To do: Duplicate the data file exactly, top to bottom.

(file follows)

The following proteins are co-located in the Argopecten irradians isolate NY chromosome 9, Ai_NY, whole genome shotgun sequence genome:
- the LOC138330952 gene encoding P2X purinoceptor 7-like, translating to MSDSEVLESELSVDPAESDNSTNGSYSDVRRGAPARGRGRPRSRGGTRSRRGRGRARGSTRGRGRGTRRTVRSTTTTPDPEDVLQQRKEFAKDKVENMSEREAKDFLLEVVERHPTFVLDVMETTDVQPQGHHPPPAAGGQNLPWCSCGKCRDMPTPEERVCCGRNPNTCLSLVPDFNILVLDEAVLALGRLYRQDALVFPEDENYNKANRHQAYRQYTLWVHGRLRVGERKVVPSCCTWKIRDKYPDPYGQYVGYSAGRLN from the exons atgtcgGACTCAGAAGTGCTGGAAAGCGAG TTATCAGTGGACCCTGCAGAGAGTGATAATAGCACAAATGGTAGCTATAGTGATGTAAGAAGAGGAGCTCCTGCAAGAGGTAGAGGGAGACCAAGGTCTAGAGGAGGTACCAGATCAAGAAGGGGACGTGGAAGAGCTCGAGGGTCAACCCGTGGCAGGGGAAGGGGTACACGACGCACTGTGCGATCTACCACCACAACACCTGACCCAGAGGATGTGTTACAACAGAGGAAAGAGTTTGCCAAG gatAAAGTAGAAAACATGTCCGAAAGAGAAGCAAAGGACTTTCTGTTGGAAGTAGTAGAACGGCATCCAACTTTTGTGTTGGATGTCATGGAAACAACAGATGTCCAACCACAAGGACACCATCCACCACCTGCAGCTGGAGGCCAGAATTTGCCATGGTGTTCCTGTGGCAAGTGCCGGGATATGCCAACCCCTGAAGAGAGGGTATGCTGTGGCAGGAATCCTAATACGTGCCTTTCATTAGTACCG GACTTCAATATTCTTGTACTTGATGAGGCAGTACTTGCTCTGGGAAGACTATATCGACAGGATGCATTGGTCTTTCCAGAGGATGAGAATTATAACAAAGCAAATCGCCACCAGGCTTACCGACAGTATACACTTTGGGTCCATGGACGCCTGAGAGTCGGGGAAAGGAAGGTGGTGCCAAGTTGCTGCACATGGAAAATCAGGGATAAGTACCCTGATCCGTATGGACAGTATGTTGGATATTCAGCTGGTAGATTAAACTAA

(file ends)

The following proteins are co-located in the Argopecten irradians isolate NY chromosome 9, Ai_NY, whole genome shotgun sequence genome:
- the LOC138330952 gene encoding P2X purinoceptor 7-like, translating to MSDSEVLESELSVDPAESDNSTNGSYSDVRRGAPARGRGRPRSRGGTRSRRGRGRARGSTRGRGRGTRRTVRSTTTTPDPEDVLQQRKEFAKDKVENMSEREAKDFLLEVVERHPTFVLDVMETTDVQPQGHHPPPAAGGQNLPWCSCGKCRDMPTPEERVCCGRNPNTCLSLVPDFNILVLDEAVLALGRLYRQDALVFPEDENYNKANRHQAYRQYTLWVHGRLRVGERKVVPSCCTWKIRDKYPDPYGQYVGYSAGRLN from the exons atgtcgGACTCAGAAGTGCTGGAAAGCGAG TTATCAGTGGACCCTGCAGAGAGTGATAATAGCACAAATGGTAGCTATAGTGATGTAAGAAGAGGAGCTCCTGCAAGAGGTAGAGGGAGACCAAGGTCTAGAGGAGGTACCAGATCAAGAAGGGGACGTGGAAGAGCTCGAGGGTCAACCCGTGGCAGGGGAAGGGGTACACGACGCACTGTGCGATCTACCACCACAACACCTGACCCAGAGGATGTGTTACAACAGAGGAAAGAGTTTGCCAAG gatAAAGTAGAAAACATGTCCGAAAGAGAAGCAAAGGACTTTCTGTTGGAAGTAGTAGAACGGCATCCAACTTTTGTGTTGGATGTCATGGAAACAACAGATGTCCAACCACAAGGACACCATCCACCACCTGCAGCTGGAGGCCAGAATTTGCCATGGTGTTCCTGTGGCAAGTGCCGGGATATGCCAACCCCTGAAGAGAGGGTATGCTGTGGCAGGAATCCTAATACGTGCCTTTCATTAGTACCG GACTTCAATATTCTTGTACTTGATGAGGCAGTACTTGCTCTGGGAAGACTATATCGACAGGATGCATTGGTCTTTCCAGAGGATGAGAATTATAACAAAGCAAATCGCCACCAGGCTTACCGACAGTATACACTTTGGGTCCATGGACGCCTGAGAGTCGGGGAAAGGAAGGTGGTGCCAAGTTGCTGCACATGGAAAATCAGGGATAAGTACCCTGATCCGTATGGACAGTATGTTGGATATTCAGCTGGTAGATTAAACTAA